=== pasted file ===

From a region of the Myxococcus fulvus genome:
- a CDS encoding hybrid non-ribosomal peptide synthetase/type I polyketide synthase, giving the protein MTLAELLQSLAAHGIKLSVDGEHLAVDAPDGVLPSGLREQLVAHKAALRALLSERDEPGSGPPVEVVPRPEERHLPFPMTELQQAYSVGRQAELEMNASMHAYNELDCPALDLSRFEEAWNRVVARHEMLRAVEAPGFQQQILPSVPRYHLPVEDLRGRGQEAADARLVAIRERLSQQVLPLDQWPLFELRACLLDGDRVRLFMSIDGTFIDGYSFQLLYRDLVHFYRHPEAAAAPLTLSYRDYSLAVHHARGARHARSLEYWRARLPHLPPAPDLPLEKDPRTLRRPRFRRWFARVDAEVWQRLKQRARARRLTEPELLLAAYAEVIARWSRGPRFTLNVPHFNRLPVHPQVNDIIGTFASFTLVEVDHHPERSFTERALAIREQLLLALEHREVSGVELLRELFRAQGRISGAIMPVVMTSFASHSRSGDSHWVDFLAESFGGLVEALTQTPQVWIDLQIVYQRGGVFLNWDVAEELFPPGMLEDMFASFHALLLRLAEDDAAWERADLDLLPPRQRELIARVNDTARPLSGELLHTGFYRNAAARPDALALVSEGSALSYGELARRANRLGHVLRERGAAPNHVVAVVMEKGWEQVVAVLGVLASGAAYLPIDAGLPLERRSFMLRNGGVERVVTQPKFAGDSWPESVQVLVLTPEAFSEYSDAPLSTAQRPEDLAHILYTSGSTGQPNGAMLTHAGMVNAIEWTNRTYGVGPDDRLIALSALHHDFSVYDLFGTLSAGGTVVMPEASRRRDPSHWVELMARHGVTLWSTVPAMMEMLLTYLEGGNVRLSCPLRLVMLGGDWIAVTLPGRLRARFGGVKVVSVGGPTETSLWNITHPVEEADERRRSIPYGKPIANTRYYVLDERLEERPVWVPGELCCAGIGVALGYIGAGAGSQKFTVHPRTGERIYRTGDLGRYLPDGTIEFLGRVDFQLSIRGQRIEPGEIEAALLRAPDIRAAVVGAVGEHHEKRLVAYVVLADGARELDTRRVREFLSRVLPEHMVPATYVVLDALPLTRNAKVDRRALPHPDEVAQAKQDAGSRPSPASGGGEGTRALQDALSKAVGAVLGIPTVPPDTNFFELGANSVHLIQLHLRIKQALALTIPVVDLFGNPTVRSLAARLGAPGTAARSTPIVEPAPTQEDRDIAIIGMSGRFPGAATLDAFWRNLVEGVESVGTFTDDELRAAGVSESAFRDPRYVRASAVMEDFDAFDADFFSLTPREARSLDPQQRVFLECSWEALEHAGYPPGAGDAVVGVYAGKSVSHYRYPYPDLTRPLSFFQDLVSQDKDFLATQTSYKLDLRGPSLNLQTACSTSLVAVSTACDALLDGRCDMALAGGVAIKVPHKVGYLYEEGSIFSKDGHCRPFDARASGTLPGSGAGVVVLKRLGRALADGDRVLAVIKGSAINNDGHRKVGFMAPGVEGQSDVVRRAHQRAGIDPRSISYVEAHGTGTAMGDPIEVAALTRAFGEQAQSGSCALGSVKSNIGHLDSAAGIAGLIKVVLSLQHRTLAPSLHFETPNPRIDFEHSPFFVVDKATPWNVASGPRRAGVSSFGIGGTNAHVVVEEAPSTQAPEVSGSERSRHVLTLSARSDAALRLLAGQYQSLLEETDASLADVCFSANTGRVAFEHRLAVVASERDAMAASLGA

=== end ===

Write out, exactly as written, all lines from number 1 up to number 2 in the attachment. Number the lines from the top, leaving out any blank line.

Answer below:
From a region of the Myxococcus fulvus genome:
- a CDS encoding hybrid non-ribosomal peptide synthetase/type I polyketide synthase, giving the protein MTLAELLQSLAAHGIKLSVDGEHLAVDAPDGVLPSGLREQLVAHKAALRALLSERDEPGSGPPVEVVPRPEERHLPFPMTELQQAYSVGRQAELEMNASMHAYNELDCPALDLSRFEEAWNRVVARHEMLRAVEAPGFQQQILPSVPRYHLPVEDLRGRGQEAADARLVAIRERLSQQVLPLDQWPLFELRACLLDGDRVRLFMSIDGTFIDGYSFQLLYRDLVHFYRHPEAAAAPLTLSYRDYSLAVHHARGARHARSLEYWRARLPHLPPAPDLPLEKDPRTLRRPRFRRWFARVDAEVWQRLKQRARARRLTEPELLLAAYAEVIARWSRGPRFTLNVPHFNRLPVHPQVNDIIGTFASFTLVEVDHHPERSFTERALAIREQLLLALEHREVSGVELLRELFRAQGRISGAIMPVVMTSFASHSRSGDSHWVDFLAESFGGLVEALTQTPQVWIDLQIVYQRGGVFLNWDVAEELFPPGMLEDMFASFHALLLRLAEDDAAWERADLDLLPPRQRELIARVNDTARPLSGELLHTGFYRNAAARPDALALVSEGSALSYGELARRANRLGHVLRERGAAPNHVVAVVMEKGWEQVVAVLGVLASGAAYLPIDAGLPLERRSFMLRNGGVERVVTQPKFAGDSWPESVQVLVLTPEAFSEYSDAPLSTAQRPEDLAHILYTSGSTGQPNGAMLTHAGMVNAIEWTNRTYGVGPDDRLIALSALHHDFSVYDLFGTLSAGGTVVMPEASRRRDPSHWVELMARHGVTLWSTVPAMMEMLLTYLEGGNVRLSCPLRLVMLGGDWIAVTLPGRLRARFGGVKVVSVGGPTETSLWNITHPVEEADERRRSIPYGKPIANTRYYVLDERLEERPVWVPGELCCAGIGVALGYIGAGAGSQKFTVHPRTGERIYRTGDLGRYLPDGTIEFLGRVDFQLSIRGQRIEPGEIEAALLRAPDIRAAVVGAVGEHHEKRLVAYVVLADGARELDTRRVREFLSRVLPEHMVPATYVVLDALPLTRNAKVDRRALPHPDEVAQAKQDAGSRPSPASGGGEGTRALQDALSKAVGAVLGIPTVPPDTNFFELGANSVHLIQLHLRIKQALALTIPVVDLFGNPTVRSLAARLGAPGTAARSTPIVEPAPTQEDRDIAIIGMSGRFPGAATLDAFWRNLVEGVESVGTFTDDELRAAGVSESAFRDPRYVRASAVMEDFDAFDADFFSLTPREARSLDPQQRVFLECSWEALEHAGYPPGAGDAVVGVYAGKSVSHYRYPYPDLTRPLSFFQDLVSQDKDFLATQTSYKLDLRGPSLNLQTACSTSLVAVSTACDALLDGRCDMALAGGVAIKVPHKVGYLYEEGSIFSKDGHCRPFDARASGTLPGSGAGVVVLKRLGRALADGDRVLAVIKGSAINNDGHRKVGFMAPGVEGQSDVVRRAHQRAGIDPRSISYVEAHGTGTAMGDPIEVAALTRAFGEQAQSGSCALGSVKSNIGHLDSAAGIAGLIKVVLSLQHRTLAPSLHFETPNPRIDFEHSPFFVVDKATPWNVASGPRRAGVSSFGIGGTNAHVVVEEAPSTQAPEVSGSERSRHVLTLSARSDAALRLLAGQYQSLLEETDASLADVCFSANTGRVAFEHRLAVVASERDAMAASLGA